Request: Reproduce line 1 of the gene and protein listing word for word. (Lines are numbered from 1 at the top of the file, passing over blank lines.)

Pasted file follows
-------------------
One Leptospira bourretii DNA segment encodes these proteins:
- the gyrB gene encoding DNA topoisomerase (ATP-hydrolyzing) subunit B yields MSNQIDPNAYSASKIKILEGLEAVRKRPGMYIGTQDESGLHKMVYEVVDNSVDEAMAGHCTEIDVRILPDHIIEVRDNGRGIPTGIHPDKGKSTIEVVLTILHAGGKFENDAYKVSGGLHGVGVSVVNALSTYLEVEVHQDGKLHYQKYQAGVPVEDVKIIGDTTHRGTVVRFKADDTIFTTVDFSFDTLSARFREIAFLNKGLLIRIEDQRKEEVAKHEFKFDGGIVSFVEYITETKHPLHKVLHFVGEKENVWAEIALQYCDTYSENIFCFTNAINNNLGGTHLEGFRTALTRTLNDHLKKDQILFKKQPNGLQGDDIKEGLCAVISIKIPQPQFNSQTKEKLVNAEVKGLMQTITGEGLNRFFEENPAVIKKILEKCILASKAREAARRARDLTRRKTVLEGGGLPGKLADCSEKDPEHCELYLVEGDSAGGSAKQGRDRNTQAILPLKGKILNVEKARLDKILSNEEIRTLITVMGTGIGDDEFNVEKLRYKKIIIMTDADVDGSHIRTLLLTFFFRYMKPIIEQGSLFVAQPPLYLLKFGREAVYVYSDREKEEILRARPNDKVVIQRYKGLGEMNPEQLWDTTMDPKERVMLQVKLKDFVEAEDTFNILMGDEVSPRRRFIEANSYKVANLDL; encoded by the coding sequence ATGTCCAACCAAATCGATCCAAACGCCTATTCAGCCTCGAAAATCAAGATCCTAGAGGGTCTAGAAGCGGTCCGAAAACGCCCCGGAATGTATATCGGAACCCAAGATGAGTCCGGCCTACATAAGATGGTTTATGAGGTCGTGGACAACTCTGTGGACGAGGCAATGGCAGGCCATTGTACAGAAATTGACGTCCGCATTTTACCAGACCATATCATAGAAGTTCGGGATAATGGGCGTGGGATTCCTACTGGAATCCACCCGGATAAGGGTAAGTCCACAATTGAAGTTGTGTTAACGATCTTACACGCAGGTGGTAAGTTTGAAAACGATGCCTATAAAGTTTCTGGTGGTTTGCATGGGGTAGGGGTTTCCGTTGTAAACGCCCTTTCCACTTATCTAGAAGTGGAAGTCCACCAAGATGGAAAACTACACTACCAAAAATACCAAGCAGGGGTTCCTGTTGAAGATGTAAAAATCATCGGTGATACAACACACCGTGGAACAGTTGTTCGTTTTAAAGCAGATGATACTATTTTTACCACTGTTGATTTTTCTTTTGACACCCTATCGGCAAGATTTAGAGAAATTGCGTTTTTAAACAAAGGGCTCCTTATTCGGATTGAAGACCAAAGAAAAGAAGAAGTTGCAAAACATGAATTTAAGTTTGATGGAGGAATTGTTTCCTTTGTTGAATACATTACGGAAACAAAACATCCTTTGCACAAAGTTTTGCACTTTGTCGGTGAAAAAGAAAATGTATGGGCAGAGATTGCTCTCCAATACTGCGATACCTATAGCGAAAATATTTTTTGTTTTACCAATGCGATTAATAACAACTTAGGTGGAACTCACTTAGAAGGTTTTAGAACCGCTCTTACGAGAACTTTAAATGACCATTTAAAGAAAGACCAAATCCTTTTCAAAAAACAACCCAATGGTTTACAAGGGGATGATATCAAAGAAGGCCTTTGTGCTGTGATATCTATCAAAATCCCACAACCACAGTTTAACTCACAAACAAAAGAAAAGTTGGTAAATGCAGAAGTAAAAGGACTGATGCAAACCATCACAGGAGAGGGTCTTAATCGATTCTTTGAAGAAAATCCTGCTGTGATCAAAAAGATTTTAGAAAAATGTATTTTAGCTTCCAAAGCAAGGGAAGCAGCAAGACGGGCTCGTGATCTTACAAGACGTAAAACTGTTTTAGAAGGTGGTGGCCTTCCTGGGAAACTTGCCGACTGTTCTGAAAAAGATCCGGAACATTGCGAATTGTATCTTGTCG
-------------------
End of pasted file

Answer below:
One Leptospira bourretii DNA segment encodes these proteins: